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Gender Pay Gap Reporting – Where are we now?
Gender pay issues have gathered intense media scrutiny and public interest over the past year. The #MeToo and TimesUP movements have given significant momentum to driving a cultural shift towards a desire for pay transparency in the workplace. Unlike many other European jurisdictions, there is currently no Irish legislation governing gender pay transparency in Ireland. That is set to change by the end of this year if the government meets its target for implementing planned new legislation.
What is the gender pay gap?
The gender pay gap is the difference between what women in aggregate are paid, compared to men. The gender pay gap can be distinguished from the concept of equal pay between males and females for performing equal work.
Why does it matter?
Closing the gender pay gap is a key to promoting inclusivity and in attracting and retaining talent. It is also good for business. Recent research has confirmed that gender diversity at senior level has a significant impact on productivity growth and on returns to investors.
What is the current status in Ireland?
Cabinet has this week approved legislation to compel employers to report the gender pay gap in their organisations.
The general scheme of the Gender Pay Gap Information Bill will initially require publication of gender pay data in both public and private sector entities with over 250 employees. The threshold will gradually fall to just 50.
Employers will be required to publish differences in hourly pay, bonus pay, part-time pay and pay of men and women on temporary contracts. Publication of differences in pay by reference to job classifications may also be required.
The enforcement provisions will permit the Irish Human Rights and Equality Commission to apply to the Circuit Court for an order requiring an employer to comply with the legislation. An employee of the employer concerned may apply to the Workplace Relations Commission for an order requiring compliance.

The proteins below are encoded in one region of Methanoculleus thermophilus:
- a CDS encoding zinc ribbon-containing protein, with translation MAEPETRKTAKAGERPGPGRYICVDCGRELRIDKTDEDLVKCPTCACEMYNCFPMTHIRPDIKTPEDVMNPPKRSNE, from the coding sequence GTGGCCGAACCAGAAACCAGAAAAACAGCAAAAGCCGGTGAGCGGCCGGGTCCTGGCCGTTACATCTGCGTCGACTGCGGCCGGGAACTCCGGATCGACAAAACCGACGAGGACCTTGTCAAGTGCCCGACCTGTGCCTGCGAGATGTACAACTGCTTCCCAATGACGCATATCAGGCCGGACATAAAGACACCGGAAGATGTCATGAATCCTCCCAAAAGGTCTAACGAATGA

Designated officers may also be entitled to investigate a sample of employers to ensure that the information published is accurate.
The general scheme of the Bill will now be submitted to the Joint Oireachtas Committee on Justice and Equality for pre-legislative scrutiny. The precise mechanisms to collate and process gender pay data and the penalties for breach are yet to be determined.
What can be done to prepare?
Below are some suggested steps that employers can take to help prepare for gender pay reporting.
Step 1 – Gender pay audit: A mock gender pay audit is a key first step to identify the pay gap in your organisiation. This will include an assessment of all employees’ hourly rates of pay, salary bands, job classifiactions and grading structures, bonus and incentive arrangements, and part-time/ fixed term status.
Step 2 – Identify the gaps and determine the cause: Where pay gaps are identified, the next step is to consider the reasons for this. The reasons may not be discriminatory but could be attributable to reasons including a lack of representation of women at senior level and socio-economic factors.
Step 3 – Reduce the gap: Armed with an understanding of the existing pay gaps and the reasons for those gaps in your business, opportunities for reducing the gap may now be identified. These may include -
- Effective monitoring of starting salaries, pay progression, career progression, retention, promotions, and flexible working and family leave arrangements at all levels of seniority in the business.
- Ensuring an operational structure that enables progression to senior level with flexible working arrangements in place.
- Reviewing policies and addressing workplace culture to ensure that men are encouraged to avail of paternity, parental and flexible working arrangements.
- Implementing training programs to promote gender diversity and to tackle unconscious bias.
Co-authored by Alice Duffy, Senior Associate in the Employment Practice.